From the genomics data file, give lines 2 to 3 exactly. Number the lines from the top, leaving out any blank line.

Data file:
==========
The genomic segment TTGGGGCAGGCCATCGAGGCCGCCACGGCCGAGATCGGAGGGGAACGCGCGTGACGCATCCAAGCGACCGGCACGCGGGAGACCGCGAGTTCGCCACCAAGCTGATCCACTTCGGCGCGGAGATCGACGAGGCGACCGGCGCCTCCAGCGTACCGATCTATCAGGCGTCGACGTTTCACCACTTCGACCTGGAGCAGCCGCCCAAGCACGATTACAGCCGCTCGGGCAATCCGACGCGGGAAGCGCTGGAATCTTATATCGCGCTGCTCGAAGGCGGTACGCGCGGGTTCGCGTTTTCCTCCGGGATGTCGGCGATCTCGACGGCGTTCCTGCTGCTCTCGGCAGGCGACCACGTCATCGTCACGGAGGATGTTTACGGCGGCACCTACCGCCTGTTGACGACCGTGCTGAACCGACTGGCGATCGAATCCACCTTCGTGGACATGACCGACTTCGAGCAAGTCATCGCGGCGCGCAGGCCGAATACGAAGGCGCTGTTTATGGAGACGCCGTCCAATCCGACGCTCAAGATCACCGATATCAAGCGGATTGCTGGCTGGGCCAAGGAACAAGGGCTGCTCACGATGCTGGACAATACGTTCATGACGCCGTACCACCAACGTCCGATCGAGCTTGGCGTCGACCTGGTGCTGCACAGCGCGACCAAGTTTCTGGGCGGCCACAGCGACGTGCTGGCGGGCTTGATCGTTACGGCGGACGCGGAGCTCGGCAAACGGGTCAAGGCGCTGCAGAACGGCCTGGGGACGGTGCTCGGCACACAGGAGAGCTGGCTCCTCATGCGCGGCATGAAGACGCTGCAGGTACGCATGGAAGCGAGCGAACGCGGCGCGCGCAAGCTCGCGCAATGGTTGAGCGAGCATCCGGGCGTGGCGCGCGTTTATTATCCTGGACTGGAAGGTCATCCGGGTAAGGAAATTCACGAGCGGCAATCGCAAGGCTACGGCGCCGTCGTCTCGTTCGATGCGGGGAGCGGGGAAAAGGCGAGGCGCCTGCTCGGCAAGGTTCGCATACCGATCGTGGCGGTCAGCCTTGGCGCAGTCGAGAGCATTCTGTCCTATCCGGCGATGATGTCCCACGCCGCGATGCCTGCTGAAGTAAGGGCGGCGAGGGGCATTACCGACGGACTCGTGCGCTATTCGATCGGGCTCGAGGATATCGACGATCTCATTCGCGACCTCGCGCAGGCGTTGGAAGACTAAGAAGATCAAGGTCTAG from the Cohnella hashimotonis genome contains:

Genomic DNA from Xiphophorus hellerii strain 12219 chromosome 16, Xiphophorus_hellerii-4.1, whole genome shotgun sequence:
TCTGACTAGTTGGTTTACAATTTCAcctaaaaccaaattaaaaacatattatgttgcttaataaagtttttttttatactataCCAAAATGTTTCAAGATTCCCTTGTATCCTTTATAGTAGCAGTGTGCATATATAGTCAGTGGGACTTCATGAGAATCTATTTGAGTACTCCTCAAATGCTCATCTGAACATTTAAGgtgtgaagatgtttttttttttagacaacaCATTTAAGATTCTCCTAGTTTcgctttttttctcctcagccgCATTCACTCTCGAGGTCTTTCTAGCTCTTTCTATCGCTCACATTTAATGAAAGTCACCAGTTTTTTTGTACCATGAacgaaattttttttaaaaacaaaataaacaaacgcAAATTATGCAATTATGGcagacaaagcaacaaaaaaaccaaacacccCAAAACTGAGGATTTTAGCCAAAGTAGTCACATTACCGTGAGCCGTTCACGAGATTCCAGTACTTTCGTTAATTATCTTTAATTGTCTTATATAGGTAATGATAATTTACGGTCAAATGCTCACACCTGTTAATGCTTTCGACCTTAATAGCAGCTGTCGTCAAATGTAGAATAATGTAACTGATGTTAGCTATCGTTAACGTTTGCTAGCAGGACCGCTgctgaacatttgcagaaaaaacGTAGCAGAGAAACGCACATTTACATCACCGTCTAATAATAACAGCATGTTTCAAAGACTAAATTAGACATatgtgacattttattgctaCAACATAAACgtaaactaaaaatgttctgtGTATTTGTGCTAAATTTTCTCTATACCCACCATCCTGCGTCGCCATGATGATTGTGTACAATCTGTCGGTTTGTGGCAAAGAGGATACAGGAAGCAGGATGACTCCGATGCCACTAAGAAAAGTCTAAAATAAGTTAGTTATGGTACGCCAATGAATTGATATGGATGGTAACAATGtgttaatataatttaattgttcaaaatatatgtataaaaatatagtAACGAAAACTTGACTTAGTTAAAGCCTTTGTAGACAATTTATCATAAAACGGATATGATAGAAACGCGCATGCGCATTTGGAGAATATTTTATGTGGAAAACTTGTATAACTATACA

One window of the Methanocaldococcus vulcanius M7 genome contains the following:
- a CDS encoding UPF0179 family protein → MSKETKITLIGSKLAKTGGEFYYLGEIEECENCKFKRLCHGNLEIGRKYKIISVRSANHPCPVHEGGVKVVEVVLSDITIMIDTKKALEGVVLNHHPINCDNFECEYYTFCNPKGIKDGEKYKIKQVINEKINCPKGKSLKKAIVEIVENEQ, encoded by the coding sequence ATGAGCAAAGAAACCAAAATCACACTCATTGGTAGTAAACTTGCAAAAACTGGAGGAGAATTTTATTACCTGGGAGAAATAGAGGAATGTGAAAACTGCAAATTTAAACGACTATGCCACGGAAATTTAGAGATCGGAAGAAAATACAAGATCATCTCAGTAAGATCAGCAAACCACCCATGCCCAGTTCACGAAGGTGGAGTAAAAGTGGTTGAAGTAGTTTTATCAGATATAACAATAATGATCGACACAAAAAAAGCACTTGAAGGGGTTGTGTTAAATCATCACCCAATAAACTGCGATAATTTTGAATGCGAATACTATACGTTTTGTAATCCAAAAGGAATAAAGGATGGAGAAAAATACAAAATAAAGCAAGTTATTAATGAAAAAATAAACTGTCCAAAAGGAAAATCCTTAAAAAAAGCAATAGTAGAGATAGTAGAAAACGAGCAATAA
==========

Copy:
Genomic DNA from Xiphophorus hellerii strain 12219 chromosome 16, Xiphophorus_hellerii-4.1, whole genome shotgun sequence:
TCTGACTAGTTGGTTTACAATTTCAcctaaaaccaaattaaaaacatattatgttgcttaataaagtttttttttatactataCCAAAATGTTTCAAGATTCCCTTGTATCCTTTATAGTAGCAGTGTGCATATATAGTCAGTGGGACTTCATGAGAATCTATTTGAGTACTCCTCAAATGCTCATCTGAACATTTAAGgtgtgaagatgtttttttttttagacaacaCATTTAAGATTCTCCTAGTTTcgctttttttctcctcagccgCATTCACTCTCGAGGTCTTTCTAGCTCTTTCTATCGCTCACATTTAATGAAAGTCACCAGTTTTTTTGTACCATGAacgaaattttttttaaaaacaaaataaacaaacgcAAATTATGCAATTATGGcagacaaagcaacaaaaaaaccaaacacccCAAAACTGAGGATTTTAGCCAAAGTAGTCACATTACCGTGAGCCGTTCACGAGATTCCAGTACTTTCGTTAATTATCTTTAATTGTCTTATATAGGTAATGATAATTTACGGTCAAATGCTCACACCTGTTAATGCTTTCGACCTTAATAGCAGCTGTCGTCAAATGTAGAATAATGTAACTGATGTTAGCTATCGTTAACGTTTGCTAGCAGGACCGCTgctgaacatttgcagaaaaaacGTAGCAGAGAAACGCACATTTACATCACCGTCTAATAATAACAGCATGTTTCAAAGACTAAATTAGACATatgtgacattttattgctaCAACATAAACgtaaactaaaaatgttctgtGTATTTGTGCTAAATTTTCTCTATACCCACCATCCTGCGTCGCCATGATGATTGTGTACAATCTGTCGGTTTGTGGCAAAGAGGATACAGGAAGCAGGATGACTCCGATGCCACTAAGAAAAGTCTAAAATAAGTTAGTTATGGTACGCCAATGAATTGATATGGATGGTAACAATGtgttaatataatttaattgttcaaaatatatgtataaaaatatagtAACGAAAACTTGACTTAGTTAAAGCCTTTGTAGACAATTTATCATAAAACGGATATGATAGAAACGCGCATGCGCATTTGGAGAATATTTTATGTGGAAAACTTGTATAACTATACA